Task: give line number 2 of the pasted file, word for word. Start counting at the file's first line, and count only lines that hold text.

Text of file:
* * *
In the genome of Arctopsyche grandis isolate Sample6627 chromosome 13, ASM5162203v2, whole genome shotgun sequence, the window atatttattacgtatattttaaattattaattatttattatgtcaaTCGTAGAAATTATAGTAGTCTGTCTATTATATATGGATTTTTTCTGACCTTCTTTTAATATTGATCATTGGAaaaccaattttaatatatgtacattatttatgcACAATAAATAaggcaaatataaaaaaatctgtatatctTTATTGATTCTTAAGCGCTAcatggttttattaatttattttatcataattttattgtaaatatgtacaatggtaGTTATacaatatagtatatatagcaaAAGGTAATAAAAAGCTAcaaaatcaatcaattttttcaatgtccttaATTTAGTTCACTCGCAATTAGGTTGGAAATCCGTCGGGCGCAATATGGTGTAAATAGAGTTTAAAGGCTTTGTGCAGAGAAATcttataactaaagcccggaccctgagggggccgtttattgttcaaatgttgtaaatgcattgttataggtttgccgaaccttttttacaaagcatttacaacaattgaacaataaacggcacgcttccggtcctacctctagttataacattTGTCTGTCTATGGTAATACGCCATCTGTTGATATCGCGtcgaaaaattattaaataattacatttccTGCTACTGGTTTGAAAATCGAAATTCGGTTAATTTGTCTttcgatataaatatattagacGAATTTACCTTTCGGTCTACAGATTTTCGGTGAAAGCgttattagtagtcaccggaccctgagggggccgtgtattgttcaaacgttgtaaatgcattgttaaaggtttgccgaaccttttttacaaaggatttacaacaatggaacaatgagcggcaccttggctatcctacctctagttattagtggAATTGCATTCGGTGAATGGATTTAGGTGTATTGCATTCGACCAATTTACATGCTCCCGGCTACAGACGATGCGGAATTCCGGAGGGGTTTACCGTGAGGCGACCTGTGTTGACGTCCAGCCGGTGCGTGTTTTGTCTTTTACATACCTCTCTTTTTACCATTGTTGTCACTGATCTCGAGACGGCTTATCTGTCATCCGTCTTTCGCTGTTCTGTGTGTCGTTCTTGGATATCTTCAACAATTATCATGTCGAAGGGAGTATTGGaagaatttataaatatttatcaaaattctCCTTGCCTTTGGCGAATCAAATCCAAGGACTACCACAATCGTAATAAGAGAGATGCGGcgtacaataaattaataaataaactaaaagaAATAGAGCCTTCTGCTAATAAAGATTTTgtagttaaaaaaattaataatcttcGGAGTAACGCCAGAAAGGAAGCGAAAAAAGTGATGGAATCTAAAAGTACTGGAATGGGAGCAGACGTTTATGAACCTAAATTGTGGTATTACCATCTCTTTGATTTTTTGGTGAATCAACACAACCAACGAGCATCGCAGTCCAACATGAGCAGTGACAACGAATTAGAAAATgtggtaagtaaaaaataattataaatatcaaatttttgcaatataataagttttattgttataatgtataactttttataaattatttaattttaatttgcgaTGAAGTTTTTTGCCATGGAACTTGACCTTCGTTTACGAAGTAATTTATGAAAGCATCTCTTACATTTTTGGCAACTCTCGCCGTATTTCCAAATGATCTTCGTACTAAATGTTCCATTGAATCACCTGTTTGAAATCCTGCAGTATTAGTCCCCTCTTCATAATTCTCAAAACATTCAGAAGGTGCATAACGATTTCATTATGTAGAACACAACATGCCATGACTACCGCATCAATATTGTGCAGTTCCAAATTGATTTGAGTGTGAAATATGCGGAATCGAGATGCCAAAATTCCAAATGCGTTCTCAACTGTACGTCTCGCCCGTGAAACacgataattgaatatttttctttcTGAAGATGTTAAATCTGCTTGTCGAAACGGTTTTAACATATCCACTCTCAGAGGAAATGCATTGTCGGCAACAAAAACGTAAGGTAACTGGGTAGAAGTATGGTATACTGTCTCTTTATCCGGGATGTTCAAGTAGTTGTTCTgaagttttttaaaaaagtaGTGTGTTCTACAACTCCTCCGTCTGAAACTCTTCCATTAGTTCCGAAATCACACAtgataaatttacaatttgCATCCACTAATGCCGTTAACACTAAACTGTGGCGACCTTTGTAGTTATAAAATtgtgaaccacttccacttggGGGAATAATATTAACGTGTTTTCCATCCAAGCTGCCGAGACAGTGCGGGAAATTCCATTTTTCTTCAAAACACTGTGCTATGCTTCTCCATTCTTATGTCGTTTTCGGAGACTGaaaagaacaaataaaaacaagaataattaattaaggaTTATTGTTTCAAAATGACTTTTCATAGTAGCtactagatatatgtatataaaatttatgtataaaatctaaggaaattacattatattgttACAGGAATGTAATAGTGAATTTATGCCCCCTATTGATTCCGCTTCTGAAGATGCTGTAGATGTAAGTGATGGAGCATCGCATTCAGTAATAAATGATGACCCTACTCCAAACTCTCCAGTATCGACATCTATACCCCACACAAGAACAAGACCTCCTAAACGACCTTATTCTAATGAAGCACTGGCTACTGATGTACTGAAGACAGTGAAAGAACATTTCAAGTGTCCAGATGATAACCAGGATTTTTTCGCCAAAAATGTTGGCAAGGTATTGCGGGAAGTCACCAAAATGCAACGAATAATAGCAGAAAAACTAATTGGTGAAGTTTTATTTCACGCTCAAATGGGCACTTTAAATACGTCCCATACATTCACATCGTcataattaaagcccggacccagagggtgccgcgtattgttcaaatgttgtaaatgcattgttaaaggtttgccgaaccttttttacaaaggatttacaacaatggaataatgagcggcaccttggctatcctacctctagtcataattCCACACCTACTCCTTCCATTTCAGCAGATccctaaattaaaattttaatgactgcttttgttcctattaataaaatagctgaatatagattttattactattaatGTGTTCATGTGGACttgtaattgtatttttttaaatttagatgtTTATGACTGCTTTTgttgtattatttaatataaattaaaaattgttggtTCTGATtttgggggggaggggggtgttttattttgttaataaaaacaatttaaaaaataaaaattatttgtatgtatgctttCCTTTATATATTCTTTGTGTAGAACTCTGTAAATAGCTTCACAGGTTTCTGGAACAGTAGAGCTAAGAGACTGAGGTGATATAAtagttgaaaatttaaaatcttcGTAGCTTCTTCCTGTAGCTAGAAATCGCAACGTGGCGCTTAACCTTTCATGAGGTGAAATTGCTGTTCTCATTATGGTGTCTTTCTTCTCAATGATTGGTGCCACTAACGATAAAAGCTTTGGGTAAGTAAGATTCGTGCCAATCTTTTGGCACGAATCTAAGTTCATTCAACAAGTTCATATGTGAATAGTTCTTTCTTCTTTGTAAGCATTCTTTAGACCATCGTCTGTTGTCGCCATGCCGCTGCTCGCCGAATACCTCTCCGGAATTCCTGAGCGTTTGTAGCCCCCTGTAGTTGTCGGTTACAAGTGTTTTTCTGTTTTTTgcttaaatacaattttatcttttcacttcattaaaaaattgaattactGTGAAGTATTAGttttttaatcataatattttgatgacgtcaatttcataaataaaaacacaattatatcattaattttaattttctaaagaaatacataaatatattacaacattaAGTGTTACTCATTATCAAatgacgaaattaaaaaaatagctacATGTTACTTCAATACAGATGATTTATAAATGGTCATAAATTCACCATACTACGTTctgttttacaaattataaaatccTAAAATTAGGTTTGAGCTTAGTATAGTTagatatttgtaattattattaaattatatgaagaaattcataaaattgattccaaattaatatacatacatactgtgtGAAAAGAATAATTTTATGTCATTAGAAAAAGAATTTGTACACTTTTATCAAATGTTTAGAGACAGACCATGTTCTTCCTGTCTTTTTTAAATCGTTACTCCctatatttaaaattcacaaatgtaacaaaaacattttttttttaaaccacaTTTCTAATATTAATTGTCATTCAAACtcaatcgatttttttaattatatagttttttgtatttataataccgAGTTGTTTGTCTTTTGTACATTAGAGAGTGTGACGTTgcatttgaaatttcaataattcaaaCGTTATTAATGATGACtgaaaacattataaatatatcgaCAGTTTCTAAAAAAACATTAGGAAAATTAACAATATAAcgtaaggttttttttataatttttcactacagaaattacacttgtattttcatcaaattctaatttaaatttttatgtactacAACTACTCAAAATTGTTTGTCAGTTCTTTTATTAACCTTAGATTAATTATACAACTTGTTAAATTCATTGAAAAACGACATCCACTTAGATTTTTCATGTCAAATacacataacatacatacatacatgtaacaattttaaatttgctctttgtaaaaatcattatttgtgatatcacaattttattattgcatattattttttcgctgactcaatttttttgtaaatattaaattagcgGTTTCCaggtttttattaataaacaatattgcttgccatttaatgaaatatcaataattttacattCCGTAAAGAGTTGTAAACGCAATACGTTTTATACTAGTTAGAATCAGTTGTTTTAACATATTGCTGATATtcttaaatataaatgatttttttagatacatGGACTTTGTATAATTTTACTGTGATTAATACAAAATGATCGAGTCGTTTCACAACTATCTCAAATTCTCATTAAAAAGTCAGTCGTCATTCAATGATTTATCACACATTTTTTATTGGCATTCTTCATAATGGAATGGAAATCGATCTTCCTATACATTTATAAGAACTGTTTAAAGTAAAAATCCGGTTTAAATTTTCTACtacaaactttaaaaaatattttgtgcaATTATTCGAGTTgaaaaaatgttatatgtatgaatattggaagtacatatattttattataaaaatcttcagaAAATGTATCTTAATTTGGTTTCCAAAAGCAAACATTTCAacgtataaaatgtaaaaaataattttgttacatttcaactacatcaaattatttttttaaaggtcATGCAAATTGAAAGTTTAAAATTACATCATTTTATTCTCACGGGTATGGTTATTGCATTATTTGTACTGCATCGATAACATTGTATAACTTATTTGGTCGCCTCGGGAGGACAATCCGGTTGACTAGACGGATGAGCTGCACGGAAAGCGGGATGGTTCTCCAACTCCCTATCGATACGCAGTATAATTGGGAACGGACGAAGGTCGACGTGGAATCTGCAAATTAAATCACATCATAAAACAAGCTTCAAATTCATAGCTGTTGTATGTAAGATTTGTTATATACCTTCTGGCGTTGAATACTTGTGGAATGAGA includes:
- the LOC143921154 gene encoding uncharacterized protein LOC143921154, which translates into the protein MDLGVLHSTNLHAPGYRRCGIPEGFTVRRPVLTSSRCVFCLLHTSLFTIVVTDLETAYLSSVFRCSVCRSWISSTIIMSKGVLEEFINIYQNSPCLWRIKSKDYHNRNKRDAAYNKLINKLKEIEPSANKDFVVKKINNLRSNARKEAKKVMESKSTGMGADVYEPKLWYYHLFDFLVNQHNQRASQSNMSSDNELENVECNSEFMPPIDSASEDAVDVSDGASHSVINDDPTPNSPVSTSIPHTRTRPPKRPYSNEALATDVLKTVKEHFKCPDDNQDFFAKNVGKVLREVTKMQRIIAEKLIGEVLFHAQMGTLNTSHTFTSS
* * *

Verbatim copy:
- the LOC143921154 gene encoding uncharacterized protein LOC143921154, which translates into the protein MDLGVLHSTNLHAPGYRRCGIPEGFTVRRPVLTSSRCVFCLLHTSLFTIVVTDLETAYLSSVFRCSVCRSWISSTIIMSKGVLEEFINIYQNSPCLWRIKSKDYHNRNKRDAAYNKLINKLKEIEPSANKDFVVKKINNLRSNARKEAKKVMESKSTGMGADVYEPKLWYYHLFDFLVNQHNQRASQSNMSSDNELENVECNSEFMPPIDSASEDAVDVSDGASHSVINDDPTPNSPVSTSIPHTRTRPPKRPYSNEALATDVLKTVKEHFKCPDDNQDFFAKNVGKVLREVTKMQRIIAEKLIGEVLFHAQMGTLNTSHTFTSS